Members of the Maine Congressional Delegation have applied for funding for more than 150 projects from Kittery to the St. John Valley through the Earmark, a special discretionary spending mechanism that returned to Washington this year.

Officially known as Congressional Led Spending Items, ear tags allow lawmakers to charge money for specific projects in their state or district, such as: B. to finance road and bridge repairs, substance treatment programs, modernization of water infrastructure and land purchases. Not all ear tags proposed by members of the Maine Congressional Delegation are ultimately funded, but they do provide some insight into lawmakers’ priorities.

Earmarks were part of the legislative process for a long time until Congress banned them a decade ago after multiple scandals raised concerns about corruption and waste. The Democrats – with the support of House Republicans – decided to bring them back this year with some precautionary measures, on the basis that including certain projects important to individual MPs and their constituents would help achieve compromises.

Government agencies and non-profit organizations are entitled to earmarked funds, but private, for-profit companies are not. The legislature must certify that neither you nor your family members have a financial interest in a project for which you are making funds available.

Almost all Democrats in Congress have proposed ear tags, while some Republicans have been more reluctant, despite Senator Susan Collins, who sits on the Grants Committee, among those in her party who have voted with more than 70 motions. Senator Angus King, an independent working with the Democrats, has proposed more than 100.

While there are no limits on Senators, House Democrats have limited their membership to 10 requests. Chellie Pingree from District 1 and Jared Golden from District 2, both Democrats, each submitted this amount. In some cases, two or three members of the Maine delegation submitted an application on behalf of the same institution or project.

Emergency management projects were the most common type of funding request from the Maine delegation, with proposals for new fire stations in the towns of Corinna, Washburn, Limerick, Howland and Rumford, and fire training facilities in Scarborough and Auburn.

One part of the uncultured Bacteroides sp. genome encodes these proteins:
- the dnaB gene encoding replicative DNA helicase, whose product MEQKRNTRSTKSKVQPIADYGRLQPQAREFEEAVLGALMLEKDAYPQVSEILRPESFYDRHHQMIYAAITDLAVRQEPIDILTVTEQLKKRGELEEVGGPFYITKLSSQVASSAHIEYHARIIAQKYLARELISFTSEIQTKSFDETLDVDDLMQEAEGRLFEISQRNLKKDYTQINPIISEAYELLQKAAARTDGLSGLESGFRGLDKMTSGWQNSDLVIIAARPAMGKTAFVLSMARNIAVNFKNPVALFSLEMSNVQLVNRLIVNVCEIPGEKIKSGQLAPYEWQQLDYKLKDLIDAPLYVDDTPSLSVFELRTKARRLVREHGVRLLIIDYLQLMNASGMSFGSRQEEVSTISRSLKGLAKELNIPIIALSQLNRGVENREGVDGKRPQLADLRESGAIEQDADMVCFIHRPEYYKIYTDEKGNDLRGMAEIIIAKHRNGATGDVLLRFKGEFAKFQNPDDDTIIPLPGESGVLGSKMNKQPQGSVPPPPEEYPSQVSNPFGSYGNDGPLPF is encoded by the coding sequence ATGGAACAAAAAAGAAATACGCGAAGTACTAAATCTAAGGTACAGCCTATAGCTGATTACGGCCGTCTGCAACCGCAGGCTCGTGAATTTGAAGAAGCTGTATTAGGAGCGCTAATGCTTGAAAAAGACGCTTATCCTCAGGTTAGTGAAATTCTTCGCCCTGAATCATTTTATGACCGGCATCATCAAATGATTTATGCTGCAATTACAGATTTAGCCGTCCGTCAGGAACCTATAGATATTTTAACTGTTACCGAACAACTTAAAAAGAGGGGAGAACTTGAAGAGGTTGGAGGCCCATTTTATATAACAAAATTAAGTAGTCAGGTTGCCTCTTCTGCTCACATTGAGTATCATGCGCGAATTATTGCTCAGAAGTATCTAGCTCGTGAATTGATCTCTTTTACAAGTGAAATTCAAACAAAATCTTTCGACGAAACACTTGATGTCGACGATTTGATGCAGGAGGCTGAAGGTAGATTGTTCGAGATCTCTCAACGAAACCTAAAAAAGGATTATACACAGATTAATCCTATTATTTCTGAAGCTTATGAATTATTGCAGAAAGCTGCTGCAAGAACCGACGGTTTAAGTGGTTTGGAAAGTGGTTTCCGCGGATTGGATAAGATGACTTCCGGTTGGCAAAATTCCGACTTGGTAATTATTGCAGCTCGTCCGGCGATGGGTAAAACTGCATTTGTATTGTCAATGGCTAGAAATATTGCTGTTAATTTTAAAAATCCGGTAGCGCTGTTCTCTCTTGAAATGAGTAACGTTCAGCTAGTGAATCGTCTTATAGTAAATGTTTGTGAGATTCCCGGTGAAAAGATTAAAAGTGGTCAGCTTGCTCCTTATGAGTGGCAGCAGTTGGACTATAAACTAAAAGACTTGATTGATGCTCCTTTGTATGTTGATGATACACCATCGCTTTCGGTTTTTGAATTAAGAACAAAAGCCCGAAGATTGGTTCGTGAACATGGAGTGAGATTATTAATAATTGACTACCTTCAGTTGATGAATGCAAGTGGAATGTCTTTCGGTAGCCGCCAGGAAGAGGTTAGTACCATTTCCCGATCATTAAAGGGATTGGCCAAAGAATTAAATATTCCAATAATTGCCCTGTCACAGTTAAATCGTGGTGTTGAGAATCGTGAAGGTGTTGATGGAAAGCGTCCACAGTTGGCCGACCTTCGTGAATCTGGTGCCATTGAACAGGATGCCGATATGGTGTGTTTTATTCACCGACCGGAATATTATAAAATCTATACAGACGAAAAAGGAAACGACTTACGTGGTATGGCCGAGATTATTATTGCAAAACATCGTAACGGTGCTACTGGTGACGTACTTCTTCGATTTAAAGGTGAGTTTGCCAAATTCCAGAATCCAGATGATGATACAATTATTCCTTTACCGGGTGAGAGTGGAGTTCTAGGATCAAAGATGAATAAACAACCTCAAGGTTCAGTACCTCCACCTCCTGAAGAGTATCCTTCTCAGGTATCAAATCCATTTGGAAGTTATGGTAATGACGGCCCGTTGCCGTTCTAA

Collins also requested $ 850,000 for a new emergency management facility in York County, while Golden requested $ 300,000 to purchase ambulances for the East Millinocket Rural Ambulance Service, and King proposed $ 1 million to power the Cumberland County Emergency radio system To replace management agency.

Several of Pingree’s requests were for health care, including funding a community-based dental care initiative for children and two drug use treatment programs in Portland and Augusta.

The size of the proposed ear tags varies widely. Minor inquiries include $ 38,000 that King requested to upgrade public toilets along Moosehead Lake in Greenville and $ 75,000 from Collins to survey the Georges River in Knox County and prepare for dredging.

Major inquiries include $ 10 million requested by Collins to improve safety on a section of Route 1 in Camden, and $ 12.8 million from King to replace the Badge Island Bridge in Kittery , and nearly $ 13 million filed by both Maine senators for rail updates in Aroostook County. Collins also requested nearly $ 94 million for updates to the Coburn Gore port of entry in Franklin County, by far the largest spending request from a member of the Maine delegation.

Legislators could consider spending bills for fiscal 2022 later this summer. Many requests will not be included in a final bill this autumn, as the commitments can only represent 1 percent of the discretionary expenditure. For a full, searchable list of ear tags proposed by members of the Maine Congressional Delegation, see the table below.